On the first day of his introductory entrepreneurship class at Wittenberg University, Kevin S. Steidel asks his students to tell him their favorite hobby. They reply, but then they often add that they can't make a living doing what they love best, like fishing.
Then Steidel finds examples of people who are doing just that – with successful careers making rods, renting boats or videotaping fishing adventures, for example.
As the only liberal arts college in Ohio offering an entrepreneurship major, Wittenberg University has seen a growing interest in the topic, he said. The major is not only for students who want to start their own businesses, but also for those who want to rise to leadership positions, says Steidel, the Robert E. Ness Chair of Entrepreneurship at Wittenberg.
A liberal arts approach like Wittenberg's fosters thinkers who are independent and creative, he says.
“Thinking this way, being a self-motivated person who can solve the problems of a company, is incredibly valuable,” he adds.
Wittenberg has a number of entrepreneurship classes for the major, which has been offered since the early 2000s, says Steidel, who has owned several of his own businesses. The program is housed within the business school, so students receive a business degree with their entrepreneurship major.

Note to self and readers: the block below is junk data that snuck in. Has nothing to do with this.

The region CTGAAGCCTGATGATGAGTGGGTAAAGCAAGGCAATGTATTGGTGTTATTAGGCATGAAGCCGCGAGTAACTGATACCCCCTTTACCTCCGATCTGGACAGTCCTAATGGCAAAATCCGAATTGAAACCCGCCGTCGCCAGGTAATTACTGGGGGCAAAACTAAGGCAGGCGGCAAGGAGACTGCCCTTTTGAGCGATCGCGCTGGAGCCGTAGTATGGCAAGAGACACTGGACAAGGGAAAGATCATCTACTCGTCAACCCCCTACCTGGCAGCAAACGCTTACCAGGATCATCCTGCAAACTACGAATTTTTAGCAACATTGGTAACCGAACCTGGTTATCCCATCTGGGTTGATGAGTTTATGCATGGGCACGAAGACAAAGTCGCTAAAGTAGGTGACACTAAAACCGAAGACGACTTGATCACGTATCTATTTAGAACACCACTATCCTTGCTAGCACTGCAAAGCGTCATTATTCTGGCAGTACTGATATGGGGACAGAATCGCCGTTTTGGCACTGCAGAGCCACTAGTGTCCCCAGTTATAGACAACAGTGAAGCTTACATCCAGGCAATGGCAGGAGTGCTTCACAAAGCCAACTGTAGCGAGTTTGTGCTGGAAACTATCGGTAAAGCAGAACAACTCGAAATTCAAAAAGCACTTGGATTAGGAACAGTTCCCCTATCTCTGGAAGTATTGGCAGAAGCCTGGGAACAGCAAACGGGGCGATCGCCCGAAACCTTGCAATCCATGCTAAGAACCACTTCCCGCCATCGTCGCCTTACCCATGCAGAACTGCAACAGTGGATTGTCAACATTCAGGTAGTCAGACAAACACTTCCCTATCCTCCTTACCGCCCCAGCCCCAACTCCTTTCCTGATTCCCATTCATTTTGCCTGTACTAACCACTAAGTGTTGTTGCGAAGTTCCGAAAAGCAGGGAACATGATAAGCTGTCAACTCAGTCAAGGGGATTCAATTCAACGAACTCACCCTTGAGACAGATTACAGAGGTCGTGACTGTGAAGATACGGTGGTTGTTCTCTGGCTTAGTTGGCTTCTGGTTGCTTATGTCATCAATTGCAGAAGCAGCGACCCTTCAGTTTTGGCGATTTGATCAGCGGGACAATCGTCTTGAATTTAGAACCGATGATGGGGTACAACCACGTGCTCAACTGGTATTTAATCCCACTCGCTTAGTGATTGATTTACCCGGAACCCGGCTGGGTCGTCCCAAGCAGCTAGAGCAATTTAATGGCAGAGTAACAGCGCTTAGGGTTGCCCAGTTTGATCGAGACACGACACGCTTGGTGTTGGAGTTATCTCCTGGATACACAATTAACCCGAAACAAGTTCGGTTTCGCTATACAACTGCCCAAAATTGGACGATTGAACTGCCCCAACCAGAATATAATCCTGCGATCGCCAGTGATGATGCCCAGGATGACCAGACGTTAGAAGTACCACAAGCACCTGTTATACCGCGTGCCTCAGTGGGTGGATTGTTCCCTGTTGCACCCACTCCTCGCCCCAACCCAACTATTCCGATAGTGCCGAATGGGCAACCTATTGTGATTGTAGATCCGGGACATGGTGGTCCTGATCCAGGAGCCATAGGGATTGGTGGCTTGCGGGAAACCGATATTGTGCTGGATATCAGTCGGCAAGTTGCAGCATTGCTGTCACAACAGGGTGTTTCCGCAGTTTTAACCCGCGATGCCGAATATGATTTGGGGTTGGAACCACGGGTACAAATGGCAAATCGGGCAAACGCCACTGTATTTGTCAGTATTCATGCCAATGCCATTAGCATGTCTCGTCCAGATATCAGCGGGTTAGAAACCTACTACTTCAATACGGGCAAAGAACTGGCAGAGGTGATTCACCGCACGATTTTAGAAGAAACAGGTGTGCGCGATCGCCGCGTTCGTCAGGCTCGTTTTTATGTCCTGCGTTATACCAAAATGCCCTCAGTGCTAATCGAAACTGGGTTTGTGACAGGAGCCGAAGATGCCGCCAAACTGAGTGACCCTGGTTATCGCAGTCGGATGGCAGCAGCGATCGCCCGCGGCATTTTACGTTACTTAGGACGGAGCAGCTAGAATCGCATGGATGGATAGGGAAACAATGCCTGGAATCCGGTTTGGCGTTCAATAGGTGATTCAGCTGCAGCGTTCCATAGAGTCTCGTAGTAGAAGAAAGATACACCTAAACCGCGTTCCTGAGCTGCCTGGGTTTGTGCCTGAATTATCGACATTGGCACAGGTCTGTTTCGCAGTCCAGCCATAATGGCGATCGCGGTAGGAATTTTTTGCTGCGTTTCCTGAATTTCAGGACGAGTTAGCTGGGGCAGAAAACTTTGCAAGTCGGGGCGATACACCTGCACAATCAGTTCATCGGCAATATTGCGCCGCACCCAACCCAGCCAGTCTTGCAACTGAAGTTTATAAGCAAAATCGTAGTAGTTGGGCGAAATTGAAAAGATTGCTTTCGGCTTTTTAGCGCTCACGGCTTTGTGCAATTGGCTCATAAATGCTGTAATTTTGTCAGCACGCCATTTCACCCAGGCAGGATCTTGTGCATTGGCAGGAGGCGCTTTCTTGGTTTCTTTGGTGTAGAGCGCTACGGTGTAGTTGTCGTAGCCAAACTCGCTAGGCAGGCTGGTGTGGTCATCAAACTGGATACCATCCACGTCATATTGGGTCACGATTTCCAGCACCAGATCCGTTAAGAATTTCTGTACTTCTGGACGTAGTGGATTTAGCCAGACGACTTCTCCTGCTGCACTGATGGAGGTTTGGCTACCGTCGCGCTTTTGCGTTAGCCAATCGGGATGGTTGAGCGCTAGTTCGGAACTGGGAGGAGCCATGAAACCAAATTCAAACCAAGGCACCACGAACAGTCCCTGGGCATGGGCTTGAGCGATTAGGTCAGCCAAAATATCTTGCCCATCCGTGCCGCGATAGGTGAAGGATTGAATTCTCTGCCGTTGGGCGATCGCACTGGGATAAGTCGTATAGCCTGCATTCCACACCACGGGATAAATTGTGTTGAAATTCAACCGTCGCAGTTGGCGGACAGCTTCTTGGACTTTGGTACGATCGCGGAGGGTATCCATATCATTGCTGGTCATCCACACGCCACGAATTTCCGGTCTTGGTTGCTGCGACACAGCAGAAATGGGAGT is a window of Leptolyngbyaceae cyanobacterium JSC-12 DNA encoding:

In the last few years, Wittenberg has begun hosting additional entrepreneurial events and groups, including Tiger Tank (the Wittenberg take on the television show “Shark Tank,” giving students the opportunity to pitch business ideas to alumni), a food festival and a program for students who have already started their own businesses to meet and collaborate.
“By offering these extracurricular type of activities, you really get a sense of the student who wants to pursue this,” he says.
Steidel sees interest in entrepreneurship growing among both current students and their increasing number of Tiger Tank applications, as well as incoming classes. Eight high school students who will be Wittenberg freshmen in the fall were named entrepreneur scholarship recipients, compared to only four last year, Steidel says. More and more people want to pave their own way doing what they love.
“I think the stories of successful entrepreneurs – they have been a part of this generation's life unlike any before,” he says.
An entrepreneurship major does more than open up doors. Steidel says it “opens up your mind” and helps students identify just how many doors are out there as they seek a career. He adds that entrepreneurship students are those who want to think like a chief executive officer when they are 22 years old, not 52.
“Who wouldn't want to hire that person?” he says.